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Young winemakers dream big in China’s Bordeaux
From:Shanghai Daily  |  2018-08-06 16:29

IN the early 2000s, the eastern foot of Helan Mountain in northwest China was nothing but a vast expanse of Gobi desert. Today, young people here are busy tasting a variety of wines in vineyards dotted throughout Ningxia Hui Autonomous Region.

“I insisted on studying for a Master’s degree in winemaking in 2007, though my parents worried it would be hard for me to find a job. But they were wrong,” says Liang Hong, 33, a winner of several international wine medals.

Ningxia’s abundant sunshine, irrigation from the Yellow River, the right temperatures and good air circulation, reminds Liang of what he learned in college about the ideal climate for growing wine grapes.

The secret to great wine starts in the vineyard, and it takes over a decade from planting the grapes to making the wine. For Liang, a decade of wine production has shown how the wine industry in Ningxia has developed, and it has made his dream come true.

As China is becoming a large wine-consumer and producer, at the turn of the century the local authorities in Ningxia began to transform the rocky Gobi into an oasis by carting rocks and leveling the ground. The rocky, sandy soil was the icing on the cake for him.

After years of hard work, the vineyards at the foothills of the mountain, often referred to as China’s Bordeaux, now cover 200,000 hectares, accounting for one-fourth of China’s grape planting area. Around 120 million bottles of wine are produced in the area annually, bringing in wine lovers worldwide, according to Li Wenchao, an official with the region’s grape industry bureau.

In the new wine-making schools in Ningxia, over 1,500 students take three-to-four-year courses, learning through practice and experience. Such courses provided Liang with a broad expertise in grape planting and wine production.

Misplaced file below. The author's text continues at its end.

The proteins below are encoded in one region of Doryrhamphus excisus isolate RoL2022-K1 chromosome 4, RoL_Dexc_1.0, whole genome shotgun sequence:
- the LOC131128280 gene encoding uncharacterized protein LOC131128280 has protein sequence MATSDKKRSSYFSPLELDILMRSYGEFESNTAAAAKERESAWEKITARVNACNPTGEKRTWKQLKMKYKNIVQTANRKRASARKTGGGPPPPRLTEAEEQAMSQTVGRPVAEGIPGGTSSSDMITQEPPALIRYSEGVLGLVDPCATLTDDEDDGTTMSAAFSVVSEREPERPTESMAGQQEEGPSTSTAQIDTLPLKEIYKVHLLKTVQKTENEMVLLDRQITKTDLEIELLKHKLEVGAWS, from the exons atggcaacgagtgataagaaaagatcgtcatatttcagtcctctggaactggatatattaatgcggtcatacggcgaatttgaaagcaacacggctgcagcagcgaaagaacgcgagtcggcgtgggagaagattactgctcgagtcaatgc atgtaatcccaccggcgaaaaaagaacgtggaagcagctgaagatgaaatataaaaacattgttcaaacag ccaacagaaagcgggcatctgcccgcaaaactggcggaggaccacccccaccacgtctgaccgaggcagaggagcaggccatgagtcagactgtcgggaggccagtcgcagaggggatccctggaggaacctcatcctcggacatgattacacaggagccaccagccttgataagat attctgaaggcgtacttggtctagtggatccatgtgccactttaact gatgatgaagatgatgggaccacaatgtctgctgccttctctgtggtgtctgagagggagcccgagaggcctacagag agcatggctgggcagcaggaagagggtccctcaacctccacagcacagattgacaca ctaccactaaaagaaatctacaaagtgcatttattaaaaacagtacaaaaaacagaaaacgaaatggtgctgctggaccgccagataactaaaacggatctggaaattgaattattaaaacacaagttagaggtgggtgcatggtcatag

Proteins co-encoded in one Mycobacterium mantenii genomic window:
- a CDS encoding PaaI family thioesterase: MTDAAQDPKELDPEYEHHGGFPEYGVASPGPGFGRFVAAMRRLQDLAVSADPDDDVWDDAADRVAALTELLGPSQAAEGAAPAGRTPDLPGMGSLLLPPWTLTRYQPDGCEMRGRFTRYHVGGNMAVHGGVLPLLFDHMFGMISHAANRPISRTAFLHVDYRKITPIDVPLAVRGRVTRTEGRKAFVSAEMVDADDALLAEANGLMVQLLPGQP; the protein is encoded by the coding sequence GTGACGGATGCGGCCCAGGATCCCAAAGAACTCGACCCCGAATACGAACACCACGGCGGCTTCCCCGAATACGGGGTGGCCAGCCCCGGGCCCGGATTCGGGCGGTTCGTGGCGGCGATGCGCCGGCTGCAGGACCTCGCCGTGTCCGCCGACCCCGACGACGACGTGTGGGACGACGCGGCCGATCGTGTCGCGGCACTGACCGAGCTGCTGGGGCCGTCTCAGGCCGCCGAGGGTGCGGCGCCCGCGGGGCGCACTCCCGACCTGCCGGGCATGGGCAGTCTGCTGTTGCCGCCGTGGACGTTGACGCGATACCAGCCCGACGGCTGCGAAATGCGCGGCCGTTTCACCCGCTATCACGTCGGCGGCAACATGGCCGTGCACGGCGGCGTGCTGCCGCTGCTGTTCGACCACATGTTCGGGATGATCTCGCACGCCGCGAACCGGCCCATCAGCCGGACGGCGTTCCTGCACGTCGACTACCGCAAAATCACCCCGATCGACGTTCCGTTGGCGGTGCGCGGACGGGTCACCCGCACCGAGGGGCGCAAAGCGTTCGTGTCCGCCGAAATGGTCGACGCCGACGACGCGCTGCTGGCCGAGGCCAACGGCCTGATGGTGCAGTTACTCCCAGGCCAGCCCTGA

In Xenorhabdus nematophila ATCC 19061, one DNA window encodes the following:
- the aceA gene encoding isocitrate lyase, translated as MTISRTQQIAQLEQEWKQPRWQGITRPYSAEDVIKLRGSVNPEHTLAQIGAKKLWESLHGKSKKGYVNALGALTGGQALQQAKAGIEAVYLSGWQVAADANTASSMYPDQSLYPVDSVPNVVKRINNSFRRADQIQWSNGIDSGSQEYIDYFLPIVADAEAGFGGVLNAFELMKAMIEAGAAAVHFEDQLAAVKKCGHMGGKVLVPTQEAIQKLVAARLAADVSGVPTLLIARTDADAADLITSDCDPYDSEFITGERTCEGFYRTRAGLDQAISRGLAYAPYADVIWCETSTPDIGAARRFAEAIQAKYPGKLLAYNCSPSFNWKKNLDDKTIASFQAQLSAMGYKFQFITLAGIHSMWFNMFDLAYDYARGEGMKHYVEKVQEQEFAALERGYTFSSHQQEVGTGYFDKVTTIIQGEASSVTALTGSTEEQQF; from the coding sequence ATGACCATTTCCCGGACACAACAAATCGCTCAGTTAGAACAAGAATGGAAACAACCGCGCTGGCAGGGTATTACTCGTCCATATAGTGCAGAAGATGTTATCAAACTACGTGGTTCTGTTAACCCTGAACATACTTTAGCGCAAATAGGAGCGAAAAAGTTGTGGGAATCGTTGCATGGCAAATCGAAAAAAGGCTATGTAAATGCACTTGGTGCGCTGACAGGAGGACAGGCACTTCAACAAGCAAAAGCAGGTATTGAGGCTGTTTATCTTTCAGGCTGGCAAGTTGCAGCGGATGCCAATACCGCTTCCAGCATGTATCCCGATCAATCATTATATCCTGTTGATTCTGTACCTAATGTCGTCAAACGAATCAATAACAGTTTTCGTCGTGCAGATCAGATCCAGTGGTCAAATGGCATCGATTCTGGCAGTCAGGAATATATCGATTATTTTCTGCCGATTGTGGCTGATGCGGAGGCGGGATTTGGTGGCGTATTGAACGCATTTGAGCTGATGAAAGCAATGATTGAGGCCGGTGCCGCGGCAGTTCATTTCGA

From 2007 to 2009, Liang was sent to Ohio State University as a visiting scholar. He also worked briefly in New Zealand as a winemaker. The mechanization of wine production abroad impressed him.

“We made all our wines by hand, but the chateaus in New Zealand mainly use machines to harvest and ferment white grapes, and they still produce premium wines,” he says.

Li Wenchao, once a winemaker, speaks highly of the career.

“A young winemaker who has two to three years of experience can earn 150,000-200,000 yuan (US$22,000-29,000) a year. And they are highly respected in the industry,” he says.

The wine-making industry in the Gobi has attracted about 200 winemakers, mostly young people like Liang.

“To me, winemakers do not really produce wines, but try their best to restore the original flavor of the grapes. We need to highlight the unique advantages of our grapes. That is the standard of a qualified winemaker,” Liang says.

“Ten years ago, Chinese wine brands could hardly find success in international contests. Not anymore. I expect to improve the quality of our wines and help our chateau strengthen its competitiveness on the global arena.”